Microaggressions are defined by an article carried by the American Psychological Association as "racism is so subtle that neither victim nor perpetrator may entirely understand what is going on -- which may be especially toxic for people of color."

I'm not sure they're so subtle. Consider what follows.

A number of Fordham University students have developed a project in which they display signs with offensive things said to them, such as:

** A biracial woman who has been asked, "What are you?" (Her response: "Human")

** An African-American man who has been told, "You don't act like a normal black person, ya know?"

** A black student: "You're really pretty for a dark-skinned girl."

Full disclosure: My children are multi-racial, so I'm especially alert to comments like this. They smack of racism or at least insensitivity of a nature so pronounced that it reeks like a rotting egg.

Still, I would submit that some of these things are less "aggressive" than they are either unkind or ignorant. I'm not mincing words when I draw this distinction. Aggression connotes an effort to demean or belittle, and while some of the remarks reported by the Fordham students certainly would fall into that category, others just seem borne of a particular kind of insularity. People who don't spend time with others of different races or ethnicities often have provincial and stereotypical images of one another that are dispelled by more frequent contact -- by less insular and monochromatic social interaction.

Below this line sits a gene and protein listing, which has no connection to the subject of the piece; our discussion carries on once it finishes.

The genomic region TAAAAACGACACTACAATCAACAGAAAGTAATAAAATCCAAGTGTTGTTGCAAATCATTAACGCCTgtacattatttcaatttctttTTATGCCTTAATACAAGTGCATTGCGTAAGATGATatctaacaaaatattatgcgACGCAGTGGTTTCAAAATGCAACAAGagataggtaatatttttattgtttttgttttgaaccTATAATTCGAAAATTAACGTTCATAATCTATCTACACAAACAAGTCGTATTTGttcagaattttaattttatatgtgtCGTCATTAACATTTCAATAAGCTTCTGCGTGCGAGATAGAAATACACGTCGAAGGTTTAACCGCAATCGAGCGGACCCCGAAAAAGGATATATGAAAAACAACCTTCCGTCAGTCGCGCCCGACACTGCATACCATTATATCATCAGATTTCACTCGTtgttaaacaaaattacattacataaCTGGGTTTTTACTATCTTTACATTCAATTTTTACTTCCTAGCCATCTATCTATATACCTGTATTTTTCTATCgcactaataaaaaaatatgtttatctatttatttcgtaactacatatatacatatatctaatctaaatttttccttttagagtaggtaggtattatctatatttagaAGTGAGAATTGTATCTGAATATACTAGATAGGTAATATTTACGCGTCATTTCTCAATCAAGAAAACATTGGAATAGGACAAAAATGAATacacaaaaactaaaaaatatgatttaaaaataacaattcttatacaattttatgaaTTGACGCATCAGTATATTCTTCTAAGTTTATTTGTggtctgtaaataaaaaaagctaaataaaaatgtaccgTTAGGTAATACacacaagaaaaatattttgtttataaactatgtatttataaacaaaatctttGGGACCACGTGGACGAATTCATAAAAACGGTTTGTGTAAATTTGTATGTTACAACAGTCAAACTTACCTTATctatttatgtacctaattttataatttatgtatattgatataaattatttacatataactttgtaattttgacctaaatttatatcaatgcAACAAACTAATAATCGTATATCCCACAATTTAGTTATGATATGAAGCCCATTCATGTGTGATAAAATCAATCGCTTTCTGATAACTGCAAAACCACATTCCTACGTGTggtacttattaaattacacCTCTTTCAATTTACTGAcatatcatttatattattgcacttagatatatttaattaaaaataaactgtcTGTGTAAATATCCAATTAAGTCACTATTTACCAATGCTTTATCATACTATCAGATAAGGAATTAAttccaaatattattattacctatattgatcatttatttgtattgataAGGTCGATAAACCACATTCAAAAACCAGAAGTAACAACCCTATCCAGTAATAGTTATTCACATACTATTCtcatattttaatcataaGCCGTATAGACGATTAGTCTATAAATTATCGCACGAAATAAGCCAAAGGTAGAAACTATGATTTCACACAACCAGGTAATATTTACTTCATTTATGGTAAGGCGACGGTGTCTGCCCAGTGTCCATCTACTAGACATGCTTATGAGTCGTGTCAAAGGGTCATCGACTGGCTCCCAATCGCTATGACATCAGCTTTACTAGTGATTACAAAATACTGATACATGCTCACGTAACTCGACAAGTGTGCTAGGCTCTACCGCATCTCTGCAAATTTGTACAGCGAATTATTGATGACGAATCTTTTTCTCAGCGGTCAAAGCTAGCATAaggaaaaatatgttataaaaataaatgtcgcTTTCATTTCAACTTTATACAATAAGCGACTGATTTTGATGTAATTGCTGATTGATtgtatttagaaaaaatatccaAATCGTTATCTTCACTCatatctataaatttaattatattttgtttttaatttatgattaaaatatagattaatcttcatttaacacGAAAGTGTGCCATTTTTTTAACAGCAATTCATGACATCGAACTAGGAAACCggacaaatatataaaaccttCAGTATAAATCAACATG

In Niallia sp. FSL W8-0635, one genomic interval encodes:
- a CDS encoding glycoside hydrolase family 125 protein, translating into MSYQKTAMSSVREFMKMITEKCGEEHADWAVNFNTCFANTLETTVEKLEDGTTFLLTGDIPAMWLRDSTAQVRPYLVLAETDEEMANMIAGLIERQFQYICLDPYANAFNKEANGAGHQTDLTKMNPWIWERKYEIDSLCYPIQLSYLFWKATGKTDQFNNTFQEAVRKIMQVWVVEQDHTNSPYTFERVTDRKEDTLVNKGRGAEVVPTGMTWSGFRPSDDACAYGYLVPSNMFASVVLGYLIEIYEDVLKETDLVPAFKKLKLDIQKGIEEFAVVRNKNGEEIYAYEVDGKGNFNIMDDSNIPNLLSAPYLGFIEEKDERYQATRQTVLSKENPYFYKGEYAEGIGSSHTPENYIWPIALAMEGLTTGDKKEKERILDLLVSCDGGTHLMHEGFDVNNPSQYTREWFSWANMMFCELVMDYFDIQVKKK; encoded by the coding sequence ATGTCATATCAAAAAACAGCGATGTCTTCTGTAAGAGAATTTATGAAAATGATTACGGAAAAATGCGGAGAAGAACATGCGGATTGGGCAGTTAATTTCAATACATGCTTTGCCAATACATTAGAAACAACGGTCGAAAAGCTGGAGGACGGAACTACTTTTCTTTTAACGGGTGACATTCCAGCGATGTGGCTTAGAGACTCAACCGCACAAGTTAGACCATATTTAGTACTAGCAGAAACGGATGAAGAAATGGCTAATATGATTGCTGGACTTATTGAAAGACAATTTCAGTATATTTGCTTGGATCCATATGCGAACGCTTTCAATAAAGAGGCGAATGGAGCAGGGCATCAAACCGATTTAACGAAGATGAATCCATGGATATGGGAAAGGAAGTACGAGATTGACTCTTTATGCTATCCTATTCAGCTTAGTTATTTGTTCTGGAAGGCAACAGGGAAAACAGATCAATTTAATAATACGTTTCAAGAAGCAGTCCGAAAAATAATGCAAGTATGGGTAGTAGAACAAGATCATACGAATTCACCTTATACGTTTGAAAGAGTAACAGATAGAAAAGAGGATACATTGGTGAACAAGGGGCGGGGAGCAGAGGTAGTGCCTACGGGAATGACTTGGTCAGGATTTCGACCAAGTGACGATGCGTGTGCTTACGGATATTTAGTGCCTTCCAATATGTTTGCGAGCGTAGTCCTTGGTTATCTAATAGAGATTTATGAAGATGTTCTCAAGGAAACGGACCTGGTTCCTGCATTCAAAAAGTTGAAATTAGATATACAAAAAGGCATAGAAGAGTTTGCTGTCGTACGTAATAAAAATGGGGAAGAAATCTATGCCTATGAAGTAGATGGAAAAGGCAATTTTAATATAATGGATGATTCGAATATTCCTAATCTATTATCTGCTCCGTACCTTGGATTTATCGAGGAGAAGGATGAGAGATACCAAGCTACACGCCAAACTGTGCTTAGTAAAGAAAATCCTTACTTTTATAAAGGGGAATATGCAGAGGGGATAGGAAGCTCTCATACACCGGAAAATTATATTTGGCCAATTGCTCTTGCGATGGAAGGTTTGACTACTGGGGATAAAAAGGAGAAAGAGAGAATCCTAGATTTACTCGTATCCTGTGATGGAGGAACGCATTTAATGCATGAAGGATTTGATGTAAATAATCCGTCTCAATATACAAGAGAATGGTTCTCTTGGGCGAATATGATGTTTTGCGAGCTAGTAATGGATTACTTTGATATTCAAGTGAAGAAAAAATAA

My major concern here is that the Bible gives ample remedy for both overt bigotry and unintentional but still hurtful rudeness. "Be kind one to another," writes Paul to the church in Ephesus, "tenderhearted, forgiving each other, even as God in Christ has forgiven you" (4:32). That's just one of hundreds of passages in which warmth, acceptance, and respect are taught as endemic to Christian character. In other words, believers in Christ need to try to be more like Him.

Is the application of these commandments a remedy for all racial prejudice and its offensive articulation in social conversation or conduct? No, certainly not. But for followers of Jesus, His Word's teaching about racial equality and human dignity offer more than sufficient counsel for the way we treat others of "every tribe and nation and people and language" (Revelation 7:9).

I'm grateful for the work of FRC President Tony Perkins, Executive Vice President Jerry Boykin, and Senior Fellow Ken Blackwell in seeking to advance racial reconciliation, and that I work for an organization that affirms our most fundamental national assertion: that all men are created equal, bearing the same value before their Creator as every other image-bearer of God.

For Christians, those truths should be the final word. Let's keep working to that end.